After the outbreak of World War 2, Poland was invaded from the West by Germany and from the East by the USSR, which was at that time allied with Germany. The Soviets deported between 1 and 2 million Polish civilians to labour camps in Northern Russia and Siberia. Most of them were women, children and old people. (Most men of military age were fighting in the armed services.) About half of those deported survived.
In about January 1940 when I was 10 months old, my mother and I were deported from Pinsk in Eastern Poland to Archangel in Northern Russia (just South of the Arctic Circle.) We lived there until we were released in about September 1941 (when Germany attacked Russia.) We then travelled by rail to Tashkent in Uzbekistan, a transit centre for those released from labour camps and for members of the Polish army. (During this journey, my mother lost me for three days when the train made an unscheduled departure while she was queuing for food.)
From Tashkent we were sent to the Caspian Sea (about a three week journey by lorry convoy) and thence to Jussuf Abad, near Teheran, Iran where we lived in tents in a refugee camp for about 18 months. (Teheran is about 7,000 feet above sea level and snow a metre deep in winter is common.)
(Now that Russia was an ally, Polish soldiers were told to report to the nearest Russian Division. The Russians murdered most of the Polish officers (about 8,000) and about 14,000 others, including police officers, intelligentsia, government officials, landowners, priests etc.; in fact anyone who might have any influence in the Polish community. The most notorious executions were of about 4,000 officers in Katyn.) Nearly one in five of the Polish population lost their lives during WW2. (As a comparison, the appalling British losses in WW1 were about one in fifty of the population.)
My mother wrote this piece in her diary in the mid or late 1940s. I found it and translated it a few years after her death in 1956 at the age of 49. The title of the piece is her own. (Incidentally, the title and theme is reminiscent of Solzhenitsyn’s book “One day in the life of Ivan Denisovich” that was first published in 1962.)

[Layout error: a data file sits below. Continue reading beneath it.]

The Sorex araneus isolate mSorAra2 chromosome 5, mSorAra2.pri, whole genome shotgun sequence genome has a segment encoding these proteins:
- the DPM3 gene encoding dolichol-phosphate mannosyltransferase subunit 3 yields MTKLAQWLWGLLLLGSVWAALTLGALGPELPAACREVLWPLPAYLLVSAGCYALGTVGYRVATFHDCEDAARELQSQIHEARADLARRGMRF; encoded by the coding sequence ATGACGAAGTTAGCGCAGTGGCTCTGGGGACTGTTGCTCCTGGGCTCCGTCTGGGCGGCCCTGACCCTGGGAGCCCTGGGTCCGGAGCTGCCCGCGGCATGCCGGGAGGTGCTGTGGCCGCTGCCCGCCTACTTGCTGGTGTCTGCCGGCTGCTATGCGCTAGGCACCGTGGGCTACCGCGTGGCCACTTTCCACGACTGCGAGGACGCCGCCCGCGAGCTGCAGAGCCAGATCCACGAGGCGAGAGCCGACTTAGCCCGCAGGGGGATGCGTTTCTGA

A Day; Just One of Many
25 December 1940
It is 5 a.m. and cold and dark. With an effort I move my aching bones, slide off the boards of the bunk and get up very quietly, so as not to wake my child. Carefully, I manage to tie up my felt boots in the dark without getting the laces tangled. Lightly, so as not to wake him, I kiss my son on the forehead and go out.
It is dark. The Aurora Borealis has gone out. Around me is the treacherous slippery whiteness of frozen snow. On my left looms the dark mass of the barracks and on my right I can sense, rather than see the vast expanse of white.
I have to feel my way along the path in this white darkness. There is just time to go into the canteen for a bowl of soup. “Soup” they call it! Hot water with a few grains of barley at the bottom. I remember the great day when we had chicken soup. They must have been telling the truth because I found a real chicken’s feather in mine!
My felt boots creak and slide over the frozen surface. I can tell by the sound that I am crossing the bridge. On the right looms the stable. At last there is a glimmer of light. Thank goodness that we were recently given permission to keep the tack in the drying room so that it is warm and pliable instead of being frozen hard. The old nag called Groza turns her weary gaze towards me. She is chestnut but looks white because she is covered in hoar frost. She lowers her head to let me put on her collar and then we go out into the darkness.
I find my way to the sledge. My hands stiffen and freeze as I hitch the horse between the shafts and tighten the girth. At last I have finished and can put on my linen gloves and move off to join the other sledges. It is difficult to steer in the tangle of horse-drawn sledges moving in the dark especially as each sledge has a trailer attached to it by chains.
At last the column of sledges moves off into the darkness of the forest. Now I can put the reins between my knees and roll a cigarette. A scrap of newspaper, a twist of home-grown tobacco. I smoke it without taking it from my lips until I can feel it burning them.
The sledge is turning. The horse knows the way. The boughs of pine and fir loom darkly above, heavy with snow. It would be beautiful in daylight but right now it is still dark.